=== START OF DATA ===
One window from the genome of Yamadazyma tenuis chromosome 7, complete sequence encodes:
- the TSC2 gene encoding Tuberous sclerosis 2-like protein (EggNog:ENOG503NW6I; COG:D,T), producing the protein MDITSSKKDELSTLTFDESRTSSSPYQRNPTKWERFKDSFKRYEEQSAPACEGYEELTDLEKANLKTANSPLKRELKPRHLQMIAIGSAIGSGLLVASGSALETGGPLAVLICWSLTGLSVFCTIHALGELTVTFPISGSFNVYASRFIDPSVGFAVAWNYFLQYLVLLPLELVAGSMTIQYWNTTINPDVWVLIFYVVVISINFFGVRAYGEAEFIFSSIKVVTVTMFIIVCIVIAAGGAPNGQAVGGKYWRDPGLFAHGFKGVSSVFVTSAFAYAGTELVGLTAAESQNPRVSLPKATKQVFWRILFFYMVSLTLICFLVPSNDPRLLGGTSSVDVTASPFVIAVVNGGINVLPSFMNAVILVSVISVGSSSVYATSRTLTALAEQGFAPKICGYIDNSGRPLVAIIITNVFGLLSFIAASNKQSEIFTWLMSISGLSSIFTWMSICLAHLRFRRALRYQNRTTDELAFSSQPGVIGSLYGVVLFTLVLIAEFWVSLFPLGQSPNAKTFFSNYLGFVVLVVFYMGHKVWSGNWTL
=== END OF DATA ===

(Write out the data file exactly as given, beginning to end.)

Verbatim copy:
One window from the genome of Yamadazyma tenuis chromosome 7, complete sequence encodes:
- the TSC2 gene encoding Tuberous sclerosis 2-like protein (EggNog:ENOG503NW6I; COG:D,T), producing the protein MDITSSKKDELSTLTFDESRTSSSPYQRNPTKWERFKDSFKRYEEQSAPACEGYEELTDLEKANLKTANSPLKRELKPRHLQMIAIGSAIGSGLLVASGSALETGGPLAVLICWSLTGLSVFCTIHALGELTVTFPISGSFNVYASRFIDPSVGFAVAWNYFLQYLVLLPLELVAGSMTIQYWNTTINPDVWVLIFYVVVISINFFGVRAYGEAEFIFSSIKVVTVTMFIIVCIVIAAGGAPNGQAVGGKYWRDPGLFAHGFKGVSSVFVTSAFAYAGTELVGLTAAESQNPRVSLPKATKQVFWRILFFYMVSLTLICFLVPSNDPRLLGGTSSVDVTASPFVIAVVNGGINVLPSFMNAVILVSVISVGSSSVYATSRTLTALAEQGFAPKICGYIDNSGRPLVAIIITNVFGLLSFIAASNKQSEIFTWLMSISGLSSIFTWMSICLAHLRFRRALRYQNRTTDELAFSSQPGVIGSLYGVVLFTLVLIAEFWVSLFPLGQSPNAKTFFSNYLGFVVLVVFYMGHKVWSGNWTL